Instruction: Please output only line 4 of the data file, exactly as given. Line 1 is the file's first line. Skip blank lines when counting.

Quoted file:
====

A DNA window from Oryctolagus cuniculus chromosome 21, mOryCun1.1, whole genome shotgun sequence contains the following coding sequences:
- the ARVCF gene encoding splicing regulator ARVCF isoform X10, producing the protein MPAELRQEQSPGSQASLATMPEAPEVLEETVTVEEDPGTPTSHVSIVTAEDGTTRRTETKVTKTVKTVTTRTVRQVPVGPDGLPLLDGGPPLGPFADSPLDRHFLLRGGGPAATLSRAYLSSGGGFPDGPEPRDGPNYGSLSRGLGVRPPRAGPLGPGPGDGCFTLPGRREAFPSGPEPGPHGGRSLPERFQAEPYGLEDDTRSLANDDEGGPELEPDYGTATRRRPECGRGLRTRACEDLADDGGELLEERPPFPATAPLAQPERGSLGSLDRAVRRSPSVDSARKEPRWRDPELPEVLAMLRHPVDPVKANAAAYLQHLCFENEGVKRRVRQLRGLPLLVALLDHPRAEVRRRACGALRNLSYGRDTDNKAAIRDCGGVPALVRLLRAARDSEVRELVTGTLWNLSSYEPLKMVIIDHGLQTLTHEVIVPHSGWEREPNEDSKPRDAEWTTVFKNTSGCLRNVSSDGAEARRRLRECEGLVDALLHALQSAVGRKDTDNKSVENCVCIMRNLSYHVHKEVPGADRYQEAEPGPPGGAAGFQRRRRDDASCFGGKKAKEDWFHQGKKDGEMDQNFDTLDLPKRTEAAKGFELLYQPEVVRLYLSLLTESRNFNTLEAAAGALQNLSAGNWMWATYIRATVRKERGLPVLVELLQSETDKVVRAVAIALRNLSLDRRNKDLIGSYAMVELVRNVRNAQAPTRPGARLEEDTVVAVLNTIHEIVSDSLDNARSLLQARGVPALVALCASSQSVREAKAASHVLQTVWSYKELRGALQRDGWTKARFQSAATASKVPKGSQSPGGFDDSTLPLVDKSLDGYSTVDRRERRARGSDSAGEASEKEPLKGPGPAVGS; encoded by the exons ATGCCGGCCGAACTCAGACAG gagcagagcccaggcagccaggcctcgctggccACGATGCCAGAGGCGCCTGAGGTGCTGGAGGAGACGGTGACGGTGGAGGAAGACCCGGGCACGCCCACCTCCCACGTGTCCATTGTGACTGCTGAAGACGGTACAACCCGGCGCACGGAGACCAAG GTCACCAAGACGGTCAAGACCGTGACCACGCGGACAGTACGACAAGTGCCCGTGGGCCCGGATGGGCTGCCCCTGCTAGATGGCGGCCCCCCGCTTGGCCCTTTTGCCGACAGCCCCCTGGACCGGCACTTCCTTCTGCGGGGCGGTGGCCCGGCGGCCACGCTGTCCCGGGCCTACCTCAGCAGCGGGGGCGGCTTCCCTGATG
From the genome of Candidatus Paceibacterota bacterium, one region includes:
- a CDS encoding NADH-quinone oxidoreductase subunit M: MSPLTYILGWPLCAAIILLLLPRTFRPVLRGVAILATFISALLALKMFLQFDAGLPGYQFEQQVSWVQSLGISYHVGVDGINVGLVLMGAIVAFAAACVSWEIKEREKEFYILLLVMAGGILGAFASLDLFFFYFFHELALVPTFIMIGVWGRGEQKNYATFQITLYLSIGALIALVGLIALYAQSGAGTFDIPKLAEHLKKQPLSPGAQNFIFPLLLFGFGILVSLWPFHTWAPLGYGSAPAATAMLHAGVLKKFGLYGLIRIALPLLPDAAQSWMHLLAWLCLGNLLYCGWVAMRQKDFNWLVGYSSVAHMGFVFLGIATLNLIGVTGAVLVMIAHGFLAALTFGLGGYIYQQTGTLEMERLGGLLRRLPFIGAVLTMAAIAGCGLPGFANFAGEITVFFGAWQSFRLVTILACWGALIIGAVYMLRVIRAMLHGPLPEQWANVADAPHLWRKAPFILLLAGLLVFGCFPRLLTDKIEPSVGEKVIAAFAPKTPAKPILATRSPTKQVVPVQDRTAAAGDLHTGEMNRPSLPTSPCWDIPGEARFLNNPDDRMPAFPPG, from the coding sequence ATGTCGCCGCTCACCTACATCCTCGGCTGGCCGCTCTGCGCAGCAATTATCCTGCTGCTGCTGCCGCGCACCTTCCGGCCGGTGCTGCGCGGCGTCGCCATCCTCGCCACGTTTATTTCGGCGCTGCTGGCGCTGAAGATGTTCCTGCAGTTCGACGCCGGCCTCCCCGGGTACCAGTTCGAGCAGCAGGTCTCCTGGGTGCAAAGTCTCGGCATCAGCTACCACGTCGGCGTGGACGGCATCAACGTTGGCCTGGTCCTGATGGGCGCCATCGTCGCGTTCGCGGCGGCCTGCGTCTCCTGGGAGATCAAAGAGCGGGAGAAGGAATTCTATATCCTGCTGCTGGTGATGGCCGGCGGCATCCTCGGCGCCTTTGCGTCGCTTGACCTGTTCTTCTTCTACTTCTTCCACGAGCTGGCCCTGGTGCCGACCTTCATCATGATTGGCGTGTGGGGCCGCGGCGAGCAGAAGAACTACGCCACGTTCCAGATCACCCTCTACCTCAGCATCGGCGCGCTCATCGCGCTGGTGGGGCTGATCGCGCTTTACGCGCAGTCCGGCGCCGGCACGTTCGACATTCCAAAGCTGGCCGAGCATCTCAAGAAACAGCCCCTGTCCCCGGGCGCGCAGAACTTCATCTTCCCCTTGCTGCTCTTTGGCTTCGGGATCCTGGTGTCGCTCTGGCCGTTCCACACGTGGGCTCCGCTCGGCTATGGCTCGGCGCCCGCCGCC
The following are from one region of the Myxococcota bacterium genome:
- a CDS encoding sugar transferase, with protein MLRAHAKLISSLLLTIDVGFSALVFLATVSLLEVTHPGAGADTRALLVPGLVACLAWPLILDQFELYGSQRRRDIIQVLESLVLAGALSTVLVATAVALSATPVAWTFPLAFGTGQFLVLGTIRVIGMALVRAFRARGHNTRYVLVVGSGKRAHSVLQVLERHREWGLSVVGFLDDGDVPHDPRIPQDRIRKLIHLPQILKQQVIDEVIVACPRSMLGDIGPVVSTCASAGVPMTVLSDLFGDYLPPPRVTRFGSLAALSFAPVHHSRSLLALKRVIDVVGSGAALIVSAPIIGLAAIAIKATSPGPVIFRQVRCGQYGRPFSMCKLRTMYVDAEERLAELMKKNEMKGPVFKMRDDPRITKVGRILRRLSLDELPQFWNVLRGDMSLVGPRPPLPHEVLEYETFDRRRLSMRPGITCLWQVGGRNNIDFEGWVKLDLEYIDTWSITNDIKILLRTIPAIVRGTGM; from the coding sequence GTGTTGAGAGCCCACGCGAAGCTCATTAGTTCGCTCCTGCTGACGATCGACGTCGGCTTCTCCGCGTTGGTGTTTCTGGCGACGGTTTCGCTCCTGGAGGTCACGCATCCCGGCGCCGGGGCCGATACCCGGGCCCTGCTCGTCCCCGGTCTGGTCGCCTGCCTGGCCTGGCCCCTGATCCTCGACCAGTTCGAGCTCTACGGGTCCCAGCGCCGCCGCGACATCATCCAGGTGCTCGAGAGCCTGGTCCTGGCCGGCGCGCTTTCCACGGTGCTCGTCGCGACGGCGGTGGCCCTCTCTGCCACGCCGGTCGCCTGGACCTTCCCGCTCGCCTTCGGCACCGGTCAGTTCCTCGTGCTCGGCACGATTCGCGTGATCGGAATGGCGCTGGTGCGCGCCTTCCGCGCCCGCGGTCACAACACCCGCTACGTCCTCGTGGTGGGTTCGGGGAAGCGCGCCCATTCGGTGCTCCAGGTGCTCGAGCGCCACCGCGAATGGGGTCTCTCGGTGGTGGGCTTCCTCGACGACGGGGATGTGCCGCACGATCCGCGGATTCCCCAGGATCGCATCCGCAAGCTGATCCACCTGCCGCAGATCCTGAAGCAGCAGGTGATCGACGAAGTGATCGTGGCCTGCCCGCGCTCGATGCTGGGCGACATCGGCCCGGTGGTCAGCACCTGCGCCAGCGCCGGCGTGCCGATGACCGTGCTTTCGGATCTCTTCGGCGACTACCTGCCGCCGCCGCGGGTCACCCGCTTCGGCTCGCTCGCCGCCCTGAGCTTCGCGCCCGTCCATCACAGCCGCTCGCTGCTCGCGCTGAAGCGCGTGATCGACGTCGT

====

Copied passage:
- a CDS encoding NADH-quinone oxidoreductase subunit M: MSPLTYILGWPLCAAIILLLLPRTFRPVLRGVAILATFISALLALKMFLQFDAGLPGYQFEQQVSWVQSLGISYHVGVDGINVGLVLMGAIVAFAAACVSWEIKEREKEFYILLLVMAGGILGAFASLDLFFFYFFHELALVPTFIMIGVWGRGEQKNYATFQITLYLSIGALIALVGLIALYAQSGAGTFDIPKLAEHLKKQPLSPGAQNFIFPLLLFGFGILVSLWPFHTWAPLGYGSAPAATAMLHAGVLKKFGLYGLIRIALPLLPDAAQSWMHLLAWLCLGNLLYCGWVAMRQKDFNWLVGYSSVAHMGFVFLGIATLNLIGVTGAVLVMIAHGFLAALTFGLGGYIYQQTGTLEMERLGGLLRRLPFIGAVLTMAAIAGCGLPGFANFAGEITVFFGAWQSFRLVTILACWGALIIGAVYMLRVIRAMLHGPLPEQWANVADAPHLWRKAPFILLLAGLLVFGCFPRLLTDKIEPSVGEKVIAAFAPKTPAKPILATRSPTKQVVPVQDRTAAAGDLHTGEMNRPSLPTSPCWDIPGEARFLNNPDDRMPAFPPG, from the coding sequence ATGTCGCCGCTCACCTACATCCTCGGCTGGCCGCTCTGCGCAGCAATTATCCTGCTGCTGCTGCCGCGCACCTTCCGGCCGGTGCTGCGCGGCGTCGCCATCCTCGCCACGTTTATTTCGGCGCTGCTGGCGCTGAAGATGTTCCTGCAGTTCGACGCCGGCCTCCCCGGGTACCAGTTCGAGCAGCAGGTCTCCTGGGTGCAAAGTCTCGGCATCAGCTACCACGTCGGCGTGGACGGCATCAACGTTGGCCTGGTCCTGATGGGCGCCATCGTCGCGTTCGCGGCGGCCTGCGTCTCCTGGGAGATCAAAGAGCGGGAGAAGGAATTCTATATCCTGCTGCTGGTGATGGCCGGCGGCATCCTCGGCGCCTTTGCGTCGCTTGACCTGTTCTTCTTCTACTTCTTCCACGAGCTGGCCCTGGTGCCGACCTTCATCATGATTGGCGTGTGGGGCCGCGGCGAGCAGAAGAACTACGCCACGTTCCAGATCACCCTCTACCTCAGCATCGGCGCGCTCATCGCGCTGGTGGGGCTGATCGCGCTTTACGCGCAGTCCGGCGCCGGCACGTTCGACATTCCAAAGCTGGCCGAGCATCTCAAGAAACAGCCCCTGTCCCCGGGCGCGCAGAACTTCATCTTCCCCTTGCTGCTCTTTGGCTTCGGGATCCTGGTGTCGCTCTGGCCGTTCCACACGTGGGCTCCGCTCGGCTATGGCTCGGCGCCCGCCGCC